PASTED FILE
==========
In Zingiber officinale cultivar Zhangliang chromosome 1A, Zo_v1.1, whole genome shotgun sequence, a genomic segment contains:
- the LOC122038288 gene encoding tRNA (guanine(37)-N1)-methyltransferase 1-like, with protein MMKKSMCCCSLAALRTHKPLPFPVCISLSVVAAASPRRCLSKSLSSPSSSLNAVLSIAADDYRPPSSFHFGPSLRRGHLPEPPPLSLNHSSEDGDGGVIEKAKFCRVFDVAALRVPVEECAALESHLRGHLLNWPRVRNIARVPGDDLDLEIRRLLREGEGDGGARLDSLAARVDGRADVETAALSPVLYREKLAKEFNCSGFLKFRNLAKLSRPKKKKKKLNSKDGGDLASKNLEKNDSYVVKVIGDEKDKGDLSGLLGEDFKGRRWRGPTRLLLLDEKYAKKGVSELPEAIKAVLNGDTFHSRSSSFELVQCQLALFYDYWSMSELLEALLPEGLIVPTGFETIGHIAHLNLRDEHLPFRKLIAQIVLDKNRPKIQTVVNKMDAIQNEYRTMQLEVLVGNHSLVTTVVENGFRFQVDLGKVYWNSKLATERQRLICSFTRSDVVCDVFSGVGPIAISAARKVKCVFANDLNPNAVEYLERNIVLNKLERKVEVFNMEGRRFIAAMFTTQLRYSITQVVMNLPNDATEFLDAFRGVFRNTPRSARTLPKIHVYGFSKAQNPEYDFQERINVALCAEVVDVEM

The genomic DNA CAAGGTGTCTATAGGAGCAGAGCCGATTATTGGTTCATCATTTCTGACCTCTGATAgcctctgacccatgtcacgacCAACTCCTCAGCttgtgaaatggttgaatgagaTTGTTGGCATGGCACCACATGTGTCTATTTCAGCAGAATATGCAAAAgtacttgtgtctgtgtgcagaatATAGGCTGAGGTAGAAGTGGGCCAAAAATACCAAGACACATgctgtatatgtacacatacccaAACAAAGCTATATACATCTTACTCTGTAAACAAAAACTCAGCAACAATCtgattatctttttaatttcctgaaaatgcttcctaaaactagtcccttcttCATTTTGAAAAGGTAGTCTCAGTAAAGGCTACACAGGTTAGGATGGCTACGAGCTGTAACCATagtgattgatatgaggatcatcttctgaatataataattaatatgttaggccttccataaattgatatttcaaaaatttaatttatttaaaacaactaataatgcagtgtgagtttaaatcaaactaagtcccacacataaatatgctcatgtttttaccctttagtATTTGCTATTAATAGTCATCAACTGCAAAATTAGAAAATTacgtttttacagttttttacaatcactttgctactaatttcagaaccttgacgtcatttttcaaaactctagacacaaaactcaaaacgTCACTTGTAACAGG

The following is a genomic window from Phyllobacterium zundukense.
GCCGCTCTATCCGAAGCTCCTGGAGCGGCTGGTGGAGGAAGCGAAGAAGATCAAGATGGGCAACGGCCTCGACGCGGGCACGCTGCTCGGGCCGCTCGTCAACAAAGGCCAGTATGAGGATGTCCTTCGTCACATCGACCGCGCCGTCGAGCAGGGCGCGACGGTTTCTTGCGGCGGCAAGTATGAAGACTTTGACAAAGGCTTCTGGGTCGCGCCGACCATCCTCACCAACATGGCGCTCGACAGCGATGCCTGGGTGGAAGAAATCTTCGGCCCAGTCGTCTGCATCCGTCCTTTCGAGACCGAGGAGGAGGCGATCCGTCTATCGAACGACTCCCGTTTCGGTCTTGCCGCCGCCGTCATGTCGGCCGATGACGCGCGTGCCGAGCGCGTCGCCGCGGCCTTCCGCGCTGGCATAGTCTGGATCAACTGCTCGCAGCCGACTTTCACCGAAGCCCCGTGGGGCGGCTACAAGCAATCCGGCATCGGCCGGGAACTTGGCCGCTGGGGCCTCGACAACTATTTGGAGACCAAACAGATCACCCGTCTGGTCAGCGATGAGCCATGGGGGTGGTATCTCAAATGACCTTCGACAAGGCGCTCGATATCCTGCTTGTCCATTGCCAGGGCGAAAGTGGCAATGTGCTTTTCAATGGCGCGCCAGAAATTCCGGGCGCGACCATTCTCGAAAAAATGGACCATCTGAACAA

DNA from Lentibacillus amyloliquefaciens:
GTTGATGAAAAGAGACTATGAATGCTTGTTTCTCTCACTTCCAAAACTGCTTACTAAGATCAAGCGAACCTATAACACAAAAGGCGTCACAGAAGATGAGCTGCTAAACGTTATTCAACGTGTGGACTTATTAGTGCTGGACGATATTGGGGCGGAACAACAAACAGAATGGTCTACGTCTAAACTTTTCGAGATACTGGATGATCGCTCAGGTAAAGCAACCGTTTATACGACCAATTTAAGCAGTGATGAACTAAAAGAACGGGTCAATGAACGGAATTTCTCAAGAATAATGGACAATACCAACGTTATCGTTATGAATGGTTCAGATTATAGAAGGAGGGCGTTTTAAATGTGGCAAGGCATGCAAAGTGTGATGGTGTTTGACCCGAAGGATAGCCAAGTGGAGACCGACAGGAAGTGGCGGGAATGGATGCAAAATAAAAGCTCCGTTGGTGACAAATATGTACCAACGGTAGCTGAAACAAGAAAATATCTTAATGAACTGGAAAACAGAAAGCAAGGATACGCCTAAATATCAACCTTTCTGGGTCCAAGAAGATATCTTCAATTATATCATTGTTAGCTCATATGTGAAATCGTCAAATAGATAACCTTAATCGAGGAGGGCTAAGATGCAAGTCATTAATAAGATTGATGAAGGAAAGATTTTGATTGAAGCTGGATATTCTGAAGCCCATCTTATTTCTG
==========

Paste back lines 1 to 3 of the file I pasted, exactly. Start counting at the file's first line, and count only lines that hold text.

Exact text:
In Zingiber officinale cultivar Zhangliang chromosome 1A, Zo_v1.1, whole genome shotgun sequence, a genomic segment contains:
- the LOC122038288 gene encoding tRNA (guanine(37)-N1)-methyltransferase 1-like, with protein MMKKSMCCCSLAALRTHKPLPFPVCISLSVVAAASPRRCLSKSLSSPSSSLNAVLSIAADDYRPPSSFHFGPSLRRGHLPEPPPLSLNHSSEDGDGGVIEKAKFCRVFDVAALRVPVEECAALESHLRGHLLNWPRVRNIARVPGDDLDLEIRRLLREGEGDGGARLDSLAARVDGRADVETAALSPVLYREKLAKEFNCSGFLKFRNLAKLSRPKKKKKKLNSKDGGDLASKNLEKNDSYVVKVIGDEKDKGDLSGLLGEDFKGRRWRGPTRLLLLDEKYAKKGVSELPEAIKAVLNGDTFHSRSSSFELVQCQLALFYDYWSMSELLEALLPEGLIVPTGFETIGHIAHLNLRDEHLPFRKLIAQIVLDKNRPKIQTVVNKMDAIQNEYRTMQLEVLVGNHSLVTTVVENGFRFQVDLGKVYWNSKLATERQRLICSFTRSDVVCDVFSGVGPIAISAARKVKCVFANDLNPNAVEYLERNIVLNKLERKVEVFNMEGRRFIAAMFTTQLRYSITQVVMNLPNDATEFLDAFRGVFRNTPRSARTLPKIHVYGFSKAQNPEYDFQERINVALCAEVVDVEM

The genomic DNA CAAGGTGTCTATAGGAGCAGAGCCGATTATTGGTTCATCATTTCTGACCTCTGATAgcctctgacccatgtcacgacCAACTCCTCAGCttgtgaaatggttgaatgagaTTGTTGGCATGGCACCACATGTGTCTATTTCAGCAGAATATGCAAAAgtacttgtgtctgtgtgcagaatATAGGCTGAGGTAGAAGTGGGCCAAAAATACCAAGACACATgctgtatatgtacacatacccaAACAAAGCTATATACATCTTACTCTGTAAACAAAAACTCAGCAACAATCtgattatctttttaatttcctgaaaatgcttcctaaaactagtcccttcttCATTTTGAAAAGGTAGTCTCAGTAAAGGCTACACAGGTTAGGATGGCTACGAGCTGTAACCATagtgattgatatgaggatcatcttctgaatataataattaatatgttaggccttccataaattgatatttcaaaaatttaatttatttaaaacaactaataatgcagtgtgagtttaaatcaaactaagtcccacacataaatatgctcatgtttttaccctttagtATTTGCTATTAATAGTCATCAACTGCAAAATTAGAAAATTacgtttttacagttttttacaatcactttgctactaatttcagaaccttgacgtcatttttcaaaactctagacacaaaactcaaaacgTCACTTGTAACAGG